So he tells them to consecrate themselves and prepare for the sacrifice, then he goes and invites Jesse and his sons to the sacrifice as well.
So here’s Jesse with his sons before Samuel.
And obviously, Samuel wasn’t sure who God wanted; otherwise, he would’ve immediately been like “where’s david?” and said “this is him.”
Instead, he began to look over each son.
He looks at Eliab first and thinks “oh this has got to be him.”
He looked impressive, which was what Samuel thought he was supposed to be looking for considering that’s the kind of man that Saul was.
Saul was this handsome, manly dude who was head and shoulders taller than everyone else.
You look at him and think, “that’s a king right there.”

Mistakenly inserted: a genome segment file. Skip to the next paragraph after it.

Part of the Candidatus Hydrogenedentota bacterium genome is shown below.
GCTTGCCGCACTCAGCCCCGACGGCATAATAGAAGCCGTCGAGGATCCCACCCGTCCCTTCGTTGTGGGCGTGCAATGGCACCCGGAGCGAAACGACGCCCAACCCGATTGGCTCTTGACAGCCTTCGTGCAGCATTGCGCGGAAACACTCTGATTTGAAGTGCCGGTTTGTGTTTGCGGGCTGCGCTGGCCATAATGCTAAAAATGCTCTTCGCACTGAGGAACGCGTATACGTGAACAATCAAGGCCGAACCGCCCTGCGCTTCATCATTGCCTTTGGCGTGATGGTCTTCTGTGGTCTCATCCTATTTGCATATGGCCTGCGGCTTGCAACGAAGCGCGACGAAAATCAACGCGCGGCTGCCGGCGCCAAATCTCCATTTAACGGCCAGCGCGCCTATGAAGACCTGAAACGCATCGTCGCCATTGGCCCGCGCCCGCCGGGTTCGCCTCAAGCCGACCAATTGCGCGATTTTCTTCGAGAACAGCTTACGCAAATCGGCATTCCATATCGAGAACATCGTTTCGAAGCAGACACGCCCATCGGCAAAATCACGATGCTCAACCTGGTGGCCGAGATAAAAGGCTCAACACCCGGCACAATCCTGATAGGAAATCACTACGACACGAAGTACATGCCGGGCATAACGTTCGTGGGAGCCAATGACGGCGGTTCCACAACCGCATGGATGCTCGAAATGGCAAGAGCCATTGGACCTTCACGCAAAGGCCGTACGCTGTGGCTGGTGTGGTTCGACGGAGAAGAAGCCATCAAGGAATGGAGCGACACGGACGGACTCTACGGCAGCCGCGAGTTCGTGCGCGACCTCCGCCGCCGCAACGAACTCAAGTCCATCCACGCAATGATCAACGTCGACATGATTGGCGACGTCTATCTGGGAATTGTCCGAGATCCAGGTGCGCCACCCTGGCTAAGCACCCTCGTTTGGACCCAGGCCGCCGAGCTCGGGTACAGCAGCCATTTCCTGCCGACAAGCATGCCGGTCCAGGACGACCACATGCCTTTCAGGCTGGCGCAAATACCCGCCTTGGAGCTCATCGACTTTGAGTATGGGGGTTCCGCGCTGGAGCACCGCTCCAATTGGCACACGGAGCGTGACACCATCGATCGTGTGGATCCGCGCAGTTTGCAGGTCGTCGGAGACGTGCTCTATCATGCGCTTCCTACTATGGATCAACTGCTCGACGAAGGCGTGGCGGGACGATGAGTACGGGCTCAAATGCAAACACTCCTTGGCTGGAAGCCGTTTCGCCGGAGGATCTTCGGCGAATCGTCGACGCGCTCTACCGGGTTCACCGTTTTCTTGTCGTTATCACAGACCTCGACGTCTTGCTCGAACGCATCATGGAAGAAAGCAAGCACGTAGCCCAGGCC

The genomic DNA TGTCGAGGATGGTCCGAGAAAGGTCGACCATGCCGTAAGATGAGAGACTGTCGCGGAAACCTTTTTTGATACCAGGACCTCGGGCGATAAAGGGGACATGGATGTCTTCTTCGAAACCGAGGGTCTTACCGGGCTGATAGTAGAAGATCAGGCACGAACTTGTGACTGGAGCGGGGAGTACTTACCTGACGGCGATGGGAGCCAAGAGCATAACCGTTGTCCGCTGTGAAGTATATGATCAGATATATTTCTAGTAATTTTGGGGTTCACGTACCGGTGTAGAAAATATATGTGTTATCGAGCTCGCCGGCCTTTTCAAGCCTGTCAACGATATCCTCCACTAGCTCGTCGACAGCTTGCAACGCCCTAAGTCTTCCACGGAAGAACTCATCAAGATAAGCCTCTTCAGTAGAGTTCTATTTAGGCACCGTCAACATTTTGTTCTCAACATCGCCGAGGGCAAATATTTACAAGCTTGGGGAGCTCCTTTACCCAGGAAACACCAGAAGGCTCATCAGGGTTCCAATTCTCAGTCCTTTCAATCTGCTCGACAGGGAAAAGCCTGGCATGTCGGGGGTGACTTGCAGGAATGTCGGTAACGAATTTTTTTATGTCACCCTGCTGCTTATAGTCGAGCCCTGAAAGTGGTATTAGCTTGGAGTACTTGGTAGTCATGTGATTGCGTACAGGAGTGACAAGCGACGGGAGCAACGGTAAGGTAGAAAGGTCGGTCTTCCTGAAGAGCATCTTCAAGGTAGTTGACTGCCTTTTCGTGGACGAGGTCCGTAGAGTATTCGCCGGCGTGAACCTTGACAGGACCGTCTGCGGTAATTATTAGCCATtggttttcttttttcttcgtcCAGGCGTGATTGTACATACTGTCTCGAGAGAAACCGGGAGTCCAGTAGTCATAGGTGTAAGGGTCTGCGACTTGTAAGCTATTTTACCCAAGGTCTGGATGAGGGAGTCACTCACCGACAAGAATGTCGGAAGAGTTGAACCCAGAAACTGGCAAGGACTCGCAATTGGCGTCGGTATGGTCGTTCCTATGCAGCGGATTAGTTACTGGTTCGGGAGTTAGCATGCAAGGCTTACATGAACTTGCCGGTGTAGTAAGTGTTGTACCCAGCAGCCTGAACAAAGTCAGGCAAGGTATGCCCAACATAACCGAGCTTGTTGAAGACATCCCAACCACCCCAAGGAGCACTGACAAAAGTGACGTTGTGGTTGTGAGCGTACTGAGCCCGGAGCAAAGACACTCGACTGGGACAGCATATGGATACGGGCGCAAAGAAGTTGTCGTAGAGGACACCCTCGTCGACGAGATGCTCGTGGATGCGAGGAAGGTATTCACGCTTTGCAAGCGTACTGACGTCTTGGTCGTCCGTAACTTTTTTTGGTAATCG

So, Samuel assumed that’s the kind of guy he was looking for this time again.
But God says no.
And every son of Jesse passes by Samuel, but God rejected each one of them.
Jesse says that his youngest or smallest son is out in the field keeping the sheep.
Samuel has him brought in.
And think about it- God literally had just said to Samuel, don’t look at his height or appearance.
Jesse just said “hey, the smallest one is still out there,” maybe this could be who God is talking about.
And it was.
This small, young, handsome boy was it.
It’s like having Chris Hemsworth and Tom Holland, okay.
You have Chris Hemsworth, who is like the Saul and Eliab, this tall, handsome, warrior-looking dude who is just the epitome of a king.
Then you have Tom Holland (who I’m not saying isn’t good looking ladies), but compared to Chris Hemsworth, he’s this small, baby-faced, naive boy.
But that’s who God chose.